"What will happen when you die?"
His answer is enshrined on a plaque inside the ornate East Bay temple, between a life-size replica of Prabhupada and flower-bedecked statues of Hindu deities.
"I will never die," the India-born guru replied. "I shall live through my books."
Two years later, Prabhupada was dead. And while his books survive, the Hindu sect he built is foundering, mired in power struggles and legal troubles.
One of the tests facing any spiritual cult or religious sect is surviving the death of its charismatic founder.
For the International Society of Krishna Consciousness, the founding guru's decision to pass the flame to 11 separate disciples may have been a fatal error.
Years of infighting among Prabhupada's successors--along with a huge sexual abuse lawsuit filed against them by the children of Hare Krishna parents--may soon bankrupt the movement.
Hare Krishna devotees were among the most visible of the new religious movements that took root in the United States during the 1960s and 1970s. Known for their incessant chanting, shaved heads, and saffron robes, the Hindu sect became one of the spiritual icons of the hippie counterculture.
Now, 25 years after its founding, the Hare Krishna movement faces its most serious challenge.
Last summer, a Texas lawyer filed a $400 million lawsuit alleging widespread sexual, emotional, and physical abuse of more than 40 Krishna kids at the Dallas ashram, at the Krishna temple in West Virginia, and at other schools, called gurukulas, around the country.
At least five of Prabhupada's anointed successors have been named in the child abuse suit, including one who already sits in a North Carolina prison, convicted of racketeering.
Some of the earliest and most intense infighting took place at New Vrindaban, a golden temple built in rural West Virginia by Keith Ham, one of the founder's earliest American converts and one of his 11 handpicked successors. Some of the worst of the reported child abuse also took place at New Vrindaban.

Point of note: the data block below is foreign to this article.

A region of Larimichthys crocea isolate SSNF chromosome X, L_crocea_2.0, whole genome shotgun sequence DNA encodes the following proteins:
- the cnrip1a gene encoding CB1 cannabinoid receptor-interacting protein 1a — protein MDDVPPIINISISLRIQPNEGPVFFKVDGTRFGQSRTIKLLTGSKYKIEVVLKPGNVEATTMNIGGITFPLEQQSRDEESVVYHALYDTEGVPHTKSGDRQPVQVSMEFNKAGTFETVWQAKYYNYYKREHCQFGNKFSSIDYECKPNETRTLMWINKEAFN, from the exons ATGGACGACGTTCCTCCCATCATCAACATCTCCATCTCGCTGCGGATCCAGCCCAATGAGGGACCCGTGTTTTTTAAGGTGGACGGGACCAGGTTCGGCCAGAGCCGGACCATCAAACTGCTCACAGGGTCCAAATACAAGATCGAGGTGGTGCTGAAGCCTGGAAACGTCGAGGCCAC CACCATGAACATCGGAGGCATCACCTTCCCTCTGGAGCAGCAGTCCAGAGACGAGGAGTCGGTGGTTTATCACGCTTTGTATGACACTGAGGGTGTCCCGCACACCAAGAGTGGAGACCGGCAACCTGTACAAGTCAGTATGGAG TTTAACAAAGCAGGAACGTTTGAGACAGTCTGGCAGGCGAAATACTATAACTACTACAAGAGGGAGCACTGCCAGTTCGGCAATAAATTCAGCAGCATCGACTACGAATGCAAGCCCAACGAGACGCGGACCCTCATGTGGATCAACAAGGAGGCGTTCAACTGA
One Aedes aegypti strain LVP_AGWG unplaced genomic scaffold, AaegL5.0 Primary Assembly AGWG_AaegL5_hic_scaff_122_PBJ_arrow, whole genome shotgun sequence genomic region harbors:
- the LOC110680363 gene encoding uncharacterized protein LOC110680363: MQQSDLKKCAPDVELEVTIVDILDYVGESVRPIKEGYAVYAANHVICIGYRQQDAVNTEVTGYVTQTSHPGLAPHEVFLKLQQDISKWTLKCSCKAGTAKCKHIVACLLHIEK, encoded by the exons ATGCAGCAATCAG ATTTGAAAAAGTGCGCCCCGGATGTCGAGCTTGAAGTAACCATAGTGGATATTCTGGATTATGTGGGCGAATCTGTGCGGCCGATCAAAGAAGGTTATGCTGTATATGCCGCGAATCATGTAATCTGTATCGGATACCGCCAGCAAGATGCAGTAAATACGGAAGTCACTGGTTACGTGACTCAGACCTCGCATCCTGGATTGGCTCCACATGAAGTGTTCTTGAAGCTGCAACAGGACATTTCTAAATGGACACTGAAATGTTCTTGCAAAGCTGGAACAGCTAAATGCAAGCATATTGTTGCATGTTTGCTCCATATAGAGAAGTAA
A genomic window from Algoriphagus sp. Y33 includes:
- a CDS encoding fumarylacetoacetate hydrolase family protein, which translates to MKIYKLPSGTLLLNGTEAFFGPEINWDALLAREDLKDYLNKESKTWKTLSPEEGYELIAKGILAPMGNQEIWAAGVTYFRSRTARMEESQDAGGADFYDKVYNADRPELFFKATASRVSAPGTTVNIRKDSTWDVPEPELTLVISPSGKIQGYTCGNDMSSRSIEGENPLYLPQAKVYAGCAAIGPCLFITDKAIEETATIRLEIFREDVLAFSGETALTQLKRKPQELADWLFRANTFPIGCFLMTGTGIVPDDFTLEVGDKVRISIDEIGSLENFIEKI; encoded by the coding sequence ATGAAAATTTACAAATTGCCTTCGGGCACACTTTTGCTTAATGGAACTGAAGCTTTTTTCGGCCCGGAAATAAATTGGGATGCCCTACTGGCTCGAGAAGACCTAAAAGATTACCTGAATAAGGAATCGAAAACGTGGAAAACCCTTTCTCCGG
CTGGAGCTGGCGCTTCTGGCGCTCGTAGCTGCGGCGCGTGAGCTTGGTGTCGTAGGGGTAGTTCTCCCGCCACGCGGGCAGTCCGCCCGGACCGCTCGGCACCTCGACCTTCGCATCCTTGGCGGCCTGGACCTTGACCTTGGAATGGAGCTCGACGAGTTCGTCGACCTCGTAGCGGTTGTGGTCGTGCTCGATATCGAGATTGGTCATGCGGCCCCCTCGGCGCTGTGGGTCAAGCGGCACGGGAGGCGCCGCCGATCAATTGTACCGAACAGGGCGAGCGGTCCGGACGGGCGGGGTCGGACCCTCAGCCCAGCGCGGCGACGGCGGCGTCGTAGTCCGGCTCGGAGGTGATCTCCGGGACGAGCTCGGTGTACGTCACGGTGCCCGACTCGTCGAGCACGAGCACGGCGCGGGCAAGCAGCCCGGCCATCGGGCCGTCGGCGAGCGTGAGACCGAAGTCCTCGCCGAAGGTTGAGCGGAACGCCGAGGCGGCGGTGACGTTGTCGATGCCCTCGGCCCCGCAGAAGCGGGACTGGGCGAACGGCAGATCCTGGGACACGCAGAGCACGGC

Ham, also known as Swami Kirtanananda, is now serving a nine-year term in a North Carolina prison for racketeering. Expelled from the Hare Krishna movement in 1987, Ham is one of 18 individual defendants named in the child abuse lawsuit filed by Dallas attorney Windle Turley.
Four years ago, Turley won a $118 million verdict in a child molestation case against the Roman Catholic Church in Texas.
"They can't survive that kind of financial hit," said Rochford, a new religions scholar who has studied the Hare Krishnas for more than two decades.
One of the most damaging allegations in the lawsuit, Rochford said, is that Prabhupada himself was informed of extensive child abuse back in 1972, but "concealed the wrongdoing from the public, parents, and a handful of close advisers."
"Prabhupada has been raised up as a symbol of purity as the other leaders have been brought into question," Rochford said.
Crusades to canonize recently deceased leaders are undertaken in most cults and sects. Leaders of the Church of Scientology, for example, have spent a fortune trying to polish the imperfect life of their founding father, the late L. Ron Hubbard.
But this is even more important in Eastern spiritual movements, where the guru is presented as the embodiment of spiritual purity.
Hare Krishna leaders vehemently deny that Prabhupada tried to cover up the early stages of the child abuse scandal. Rochford also questions this charge, saying he has seen no evidence that the founding guru was involved.
Others have drifted farther afield, haunted by years of child abuse committed in the name of God.
One of them is Tina Hebel, who grew up on the West Virginia commune run by Swami Kirtanananda.
Today, she is attending acupuncture school in Santa Clara, trying to put her life back together. A single mother with a 7-year-old daughter, Hebel is one of 40 Krishna kids suing the sect for child abuse.
"There was no warmth, no acceptance," she said. "Most of the adults were rebelling against their Christian upbringing. Pretty much everyone living there were Americans trying to be Indians, to be Hindus. It was very strange.
"My father brought me there when I was 2. I'd stay with different devotees, and he'd come back and forth from India. I never really knew my dad. When I was 22, he gave me a call and told me what happened. He said my mother died. He said he gave Kirtanananda a ton of money to take care of me."